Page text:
The Spirit (1980 pencil test trailer)

Posted: June 14, 2015 in Baer, Brad Bird, The Spirit, Will Eisner

**Brian Baer (who’s novel is out now) wrote this look all that survives of one genius’s attempt to adapt another genius’s work. Ah, what could of been…**

The road to feature film adaptations is long and rocky for many comic book characters, and perhaps none longer or rockier than for Will Eisner’s seminal superhero, The Spirit. Also, like many paths to adaptation, that final product (2008’s The Spirit) was rather disappointing.

The character had several brushes with live-action film before Frank Miller’s directorial debut, though. There was a 1987 TV movie, which failed as a back-door pilot for a series, and an aborted attempt from Harlan Ellison and director William Friedkin nearly a decade previously. Between the two, The Spirit nearly became animated.

At the time, a lowly Disney penciler named Brad Bird had been working with fellow animator Jerry Rees on a “proof of concept” which would function as a movie trailer to impress potential investors. Their trailer for The Spirit was unfinished but dynamic, overflowing with the graceful animation and a not-overwhelmingly-“kiddie” tone that was clearly ahead of its time. It gathered the attention of producers Steven Paul Leiva and Gary Kurtz, of Star Wars fame, and meetings were scheduled to acquire the rights to the character.

Will Eisner was very protective of The Spirit, according to Leiva’s 2008 essay for the LA Times’ Hero Complex site. “He had no particular objections to a film version of ‘The Spirit,'” Leiva wrote, “he had just always assumed it would be a live-action film, with, he had hoped, James Garner starring as The Spirit.” After seeing Bird’s trailer, however, Eisner signed off.


Preproduction crept along slowly for several years, with several talented young animators (including John Lasseter) contributing to storyboards and concept art as Bird finished his script. Eventually, though, The Spirit was deemed unmarketable.

The years around 1980 were dark times for Disney and a low point for animation in general. Box office receipts had dropped off, so studios were hesitant to sink too much money into animation or back anything viewed as too risky.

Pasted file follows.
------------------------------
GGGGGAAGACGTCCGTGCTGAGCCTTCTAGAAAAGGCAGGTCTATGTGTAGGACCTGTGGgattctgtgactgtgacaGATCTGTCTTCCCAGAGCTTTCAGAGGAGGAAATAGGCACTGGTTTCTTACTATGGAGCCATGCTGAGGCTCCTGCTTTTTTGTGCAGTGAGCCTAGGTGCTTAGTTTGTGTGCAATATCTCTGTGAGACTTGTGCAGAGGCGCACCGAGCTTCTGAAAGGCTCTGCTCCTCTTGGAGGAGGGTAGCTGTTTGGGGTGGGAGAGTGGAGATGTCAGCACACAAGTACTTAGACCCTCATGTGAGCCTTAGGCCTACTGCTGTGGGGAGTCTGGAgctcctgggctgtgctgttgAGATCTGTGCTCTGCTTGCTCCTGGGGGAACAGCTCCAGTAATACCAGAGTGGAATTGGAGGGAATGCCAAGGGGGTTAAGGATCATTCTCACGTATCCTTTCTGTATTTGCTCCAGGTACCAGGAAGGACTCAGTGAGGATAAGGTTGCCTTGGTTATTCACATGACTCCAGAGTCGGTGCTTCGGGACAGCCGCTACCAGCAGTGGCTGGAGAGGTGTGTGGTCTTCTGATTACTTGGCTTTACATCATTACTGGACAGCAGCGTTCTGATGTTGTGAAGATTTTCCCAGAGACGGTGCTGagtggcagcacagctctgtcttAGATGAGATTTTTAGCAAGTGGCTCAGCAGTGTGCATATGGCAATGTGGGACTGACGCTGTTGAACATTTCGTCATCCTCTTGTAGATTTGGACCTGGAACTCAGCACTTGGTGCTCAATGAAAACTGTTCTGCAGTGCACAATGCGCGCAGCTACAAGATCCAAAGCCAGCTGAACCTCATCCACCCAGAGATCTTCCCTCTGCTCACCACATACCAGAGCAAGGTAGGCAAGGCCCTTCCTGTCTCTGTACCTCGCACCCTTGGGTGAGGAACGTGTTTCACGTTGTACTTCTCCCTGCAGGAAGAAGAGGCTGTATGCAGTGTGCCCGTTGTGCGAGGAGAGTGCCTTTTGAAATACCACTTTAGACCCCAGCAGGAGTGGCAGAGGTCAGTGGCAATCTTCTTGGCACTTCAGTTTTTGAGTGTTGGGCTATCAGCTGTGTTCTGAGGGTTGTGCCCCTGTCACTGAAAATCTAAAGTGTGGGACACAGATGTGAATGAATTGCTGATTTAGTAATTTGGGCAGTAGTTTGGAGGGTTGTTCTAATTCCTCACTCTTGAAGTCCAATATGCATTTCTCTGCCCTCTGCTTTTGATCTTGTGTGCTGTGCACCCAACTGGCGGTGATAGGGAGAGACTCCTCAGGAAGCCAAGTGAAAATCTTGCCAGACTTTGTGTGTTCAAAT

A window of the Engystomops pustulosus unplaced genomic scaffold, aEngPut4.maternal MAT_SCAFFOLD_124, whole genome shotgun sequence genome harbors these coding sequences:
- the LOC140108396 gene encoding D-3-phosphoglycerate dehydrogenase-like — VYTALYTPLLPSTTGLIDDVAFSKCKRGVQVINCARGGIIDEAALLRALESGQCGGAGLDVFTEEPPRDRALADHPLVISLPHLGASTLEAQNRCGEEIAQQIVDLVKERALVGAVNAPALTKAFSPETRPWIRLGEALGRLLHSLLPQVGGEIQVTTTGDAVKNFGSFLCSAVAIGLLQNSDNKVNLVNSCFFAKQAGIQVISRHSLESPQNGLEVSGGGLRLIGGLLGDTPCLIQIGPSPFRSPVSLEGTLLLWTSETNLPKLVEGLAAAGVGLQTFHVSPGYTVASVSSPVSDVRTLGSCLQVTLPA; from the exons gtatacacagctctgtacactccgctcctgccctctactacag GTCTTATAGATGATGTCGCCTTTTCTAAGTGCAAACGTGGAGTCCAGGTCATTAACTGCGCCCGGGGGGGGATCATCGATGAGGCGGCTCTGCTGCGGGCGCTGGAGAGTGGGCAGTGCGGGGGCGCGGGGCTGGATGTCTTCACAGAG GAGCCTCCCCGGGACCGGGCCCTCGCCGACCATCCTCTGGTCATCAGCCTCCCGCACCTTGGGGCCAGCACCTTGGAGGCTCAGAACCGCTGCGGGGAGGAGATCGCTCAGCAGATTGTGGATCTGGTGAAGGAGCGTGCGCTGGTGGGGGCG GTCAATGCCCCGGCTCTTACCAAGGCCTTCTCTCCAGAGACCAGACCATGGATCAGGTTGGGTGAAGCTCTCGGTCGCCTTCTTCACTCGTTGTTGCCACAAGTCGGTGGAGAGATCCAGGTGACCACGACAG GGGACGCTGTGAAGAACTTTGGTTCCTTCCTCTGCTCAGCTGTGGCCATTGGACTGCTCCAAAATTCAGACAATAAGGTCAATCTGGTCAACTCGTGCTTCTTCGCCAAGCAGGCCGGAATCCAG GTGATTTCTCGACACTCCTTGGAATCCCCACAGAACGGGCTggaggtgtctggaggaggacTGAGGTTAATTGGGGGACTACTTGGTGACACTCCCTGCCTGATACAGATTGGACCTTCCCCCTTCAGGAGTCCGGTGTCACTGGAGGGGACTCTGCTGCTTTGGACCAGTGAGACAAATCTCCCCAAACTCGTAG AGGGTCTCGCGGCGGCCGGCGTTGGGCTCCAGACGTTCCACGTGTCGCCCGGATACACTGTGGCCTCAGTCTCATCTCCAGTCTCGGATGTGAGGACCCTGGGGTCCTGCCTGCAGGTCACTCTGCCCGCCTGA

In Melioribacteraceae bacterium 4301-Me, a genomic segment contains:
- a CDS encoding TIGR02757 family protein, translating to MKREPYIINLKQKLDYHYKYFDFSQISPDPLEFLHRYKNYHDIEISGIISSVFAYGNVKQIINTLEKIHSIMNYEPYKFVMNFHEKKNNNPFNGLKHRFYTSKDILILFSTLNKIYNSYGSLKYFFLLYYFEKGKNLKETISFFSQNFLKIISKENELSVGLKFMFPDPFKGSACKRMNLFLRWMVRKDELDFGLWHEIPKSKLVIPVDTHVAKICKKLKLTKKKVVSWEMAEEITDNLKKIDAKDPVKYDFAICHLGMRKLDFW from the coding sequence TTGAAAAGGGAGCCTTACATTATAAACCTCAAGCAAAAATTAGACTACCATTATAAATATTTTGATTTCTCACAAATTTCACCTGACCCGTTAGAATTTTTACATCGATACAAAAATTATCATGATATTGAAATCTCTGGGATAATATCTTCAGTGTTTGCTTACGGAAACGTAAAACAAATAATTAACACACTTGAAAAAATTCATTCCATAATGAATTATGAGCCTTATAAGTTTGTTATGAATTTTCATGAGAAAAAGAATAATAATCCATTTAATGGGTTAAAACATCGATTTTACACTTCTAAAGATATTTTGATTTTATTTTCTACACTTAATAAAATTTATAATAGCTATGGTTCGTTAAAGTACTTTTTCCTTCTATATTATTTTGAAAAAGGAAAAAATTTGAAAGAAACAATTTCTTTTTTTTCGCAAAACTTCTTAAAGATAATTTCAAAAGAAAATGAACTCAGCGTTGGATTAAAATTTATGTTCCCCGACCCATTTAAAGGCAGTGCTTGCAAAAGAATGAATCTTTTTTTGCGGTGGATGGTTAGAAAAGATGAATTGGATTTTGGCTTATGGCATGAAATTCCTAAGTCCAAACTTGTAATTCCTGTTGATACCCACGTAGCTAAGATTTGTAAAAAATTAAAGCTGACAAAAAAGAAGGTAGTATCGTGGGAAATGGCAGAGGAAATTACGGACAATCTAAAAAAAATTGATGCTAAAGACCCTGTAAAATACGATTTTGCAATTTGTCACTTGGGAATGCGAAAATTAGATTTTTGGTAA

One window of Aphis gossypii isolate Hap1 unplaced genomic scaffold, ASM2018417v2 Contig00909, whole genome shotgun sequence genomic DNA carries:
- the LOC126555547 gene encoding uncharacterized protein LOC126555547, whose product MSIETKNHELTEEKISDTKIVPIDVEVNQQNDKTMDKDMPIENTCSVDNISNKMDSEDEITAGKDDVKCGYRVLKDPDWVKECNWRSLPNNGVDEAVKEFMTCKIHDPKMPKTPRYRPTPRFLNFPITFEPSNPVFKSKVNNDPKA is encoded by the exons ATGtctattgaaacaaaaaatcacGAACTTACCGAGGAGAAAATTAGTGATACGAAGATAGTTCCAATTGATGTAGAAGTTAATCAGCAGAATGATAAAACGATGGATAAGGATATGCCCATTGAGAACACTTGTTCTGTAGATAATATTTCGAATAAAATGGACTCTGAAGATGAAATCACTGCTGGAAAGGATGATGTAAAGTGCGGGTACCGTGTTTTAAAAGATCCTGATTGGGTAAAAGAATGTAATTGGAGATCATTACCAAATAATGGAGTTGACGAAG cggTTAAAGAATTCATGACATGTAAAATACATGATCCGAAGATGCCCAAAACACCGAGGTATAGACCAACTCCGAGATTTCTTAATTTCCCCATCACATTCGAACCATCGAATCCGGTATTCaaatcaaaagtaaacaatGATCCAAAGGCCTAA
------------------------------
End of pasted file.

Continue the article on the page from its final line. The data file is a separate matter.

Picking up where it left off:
All of the Hollywood players Kurtz and company approached liked what they saw, but couldn’t understand why they wanted The Spirit to be animated. Cartoons were seen as the vehicle for fairy tales, Leiva remembers, “and we had a sexy superhero noir film of action and adventure, thrills and humor, featuring beautifully illustrated humans and not one talking animal.”

Well, Brad Bird kind of got to animate The Spirit…

The project stalled out and the rights reverted back to Eisner. Shortly thereafter, Gary Kurtz retired. John Lasseter went on to become the Chief Creative Officer for Pixar and Walt Disney Animation. Brad Bird continued as a screenwriter and became a creative consultant on The Simpsons, before directing The Iron Giant in 1999 and joining Pixar. His newest film, the live-action Tomorrowland, was released last month.

Rumors of further adaptations of The Spirit floated around Hollywood long after Will Eisner’s death, finally culminating the 2008 live-action flop. Even before that, speculation has been rampant about the Brad Bird version that might’ve been. This has escalated ever since his other take on superheroes, 2004’s The Incredibles, became such a smash hit.

In April of 2015, Steven Paul Leiva posted a VHS transfer of the original “pencil-test trailer” on YouTube with a short history of project, writing, “As it is a small piece of animation history, I’ve decided to post it here.”

Leave a Reply

Fill in your details below or click an icon to log in: Logo

You are commenting using your account. Log Out /  Change )

Twitter picture

You are commenting using your Twitter account. Log Out /  Change )

Facebook photo

You are commenting using your Facebook account. Log Out /  Change )

Connecting to %s